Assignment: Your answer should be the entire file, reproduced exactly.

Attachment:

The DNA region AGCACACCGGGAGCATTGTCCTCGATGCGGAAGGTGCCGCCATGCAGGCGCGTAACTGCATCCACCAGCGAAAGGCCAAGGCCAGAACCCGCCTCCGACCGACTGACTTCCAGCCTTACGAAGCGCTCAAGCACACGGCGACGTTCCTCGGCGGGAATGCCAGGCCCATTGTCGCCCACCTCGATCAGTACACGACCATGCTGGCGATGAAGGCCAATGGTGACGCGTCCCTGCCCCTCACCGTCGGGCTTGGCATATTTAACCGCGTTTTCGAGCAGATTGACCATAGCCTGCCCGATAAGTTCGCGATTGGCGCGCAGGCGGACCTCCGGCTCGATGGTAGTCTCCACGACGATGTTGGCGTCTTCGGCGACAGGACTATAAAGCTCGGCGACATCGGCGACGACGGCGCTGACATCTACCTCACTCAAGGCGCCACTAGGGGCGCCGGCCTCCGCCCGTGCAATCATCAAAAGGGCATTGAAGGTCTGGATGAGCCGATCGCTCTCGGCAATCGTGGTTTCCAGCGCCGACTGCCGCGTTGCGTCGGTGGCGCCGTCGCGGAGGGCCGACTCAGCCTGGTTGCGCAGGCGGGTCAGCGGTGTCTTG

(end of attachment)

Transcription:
The DNA region AGCACACCGGGAGCATTGTCCTCGATGCGGAAGGTGCCGCCATGCAGGCGCGTAACTGCATCCACCAGCGAAAGGCCAAGGCCAGAACCCGCCTCCGACCGACTGACTTCCAGCCTTACGAAGCGCTCAAGCACACGGCGACGTTCCTCGGCGGGAATGCCAGGCCCATTGTCGCCCACCTCGATCAGTACACGACCATGCTGGCGATGAAGGCCAATGGTGACGCGTCCCTGCCCCTCACCGTCGGGCTTGGCATATTTAACCGCGTTTTCGAGCAGATTGACCATAGCCTGCCCGATAAGTTCGCGATTGGCGCGCAGGCGGACCTCCGGCTCGATGGTAGTCTCCACGACGATGTTGGCGTCTTCGGCGACAGGACTATAAAGCTCGGCGACATCGGCGACGACGGCGCTGACATCTACCTCACTCAAGGCGCCACTAGGGGCGCCGGCCTCCGCCCGTGCAATCATCAAAAGGGCATTGAAGGTCTGGATGAGCCGATCGCTCTCGGCAATCGTGGTTTCCAGCGCCGACTGCCGCGTTGCGTCGGTGGCGCCGTCGCGGAGGGCCGACTCAGCCTGGTTGCGCAGGCGGGTCAGCGGTGTCTTG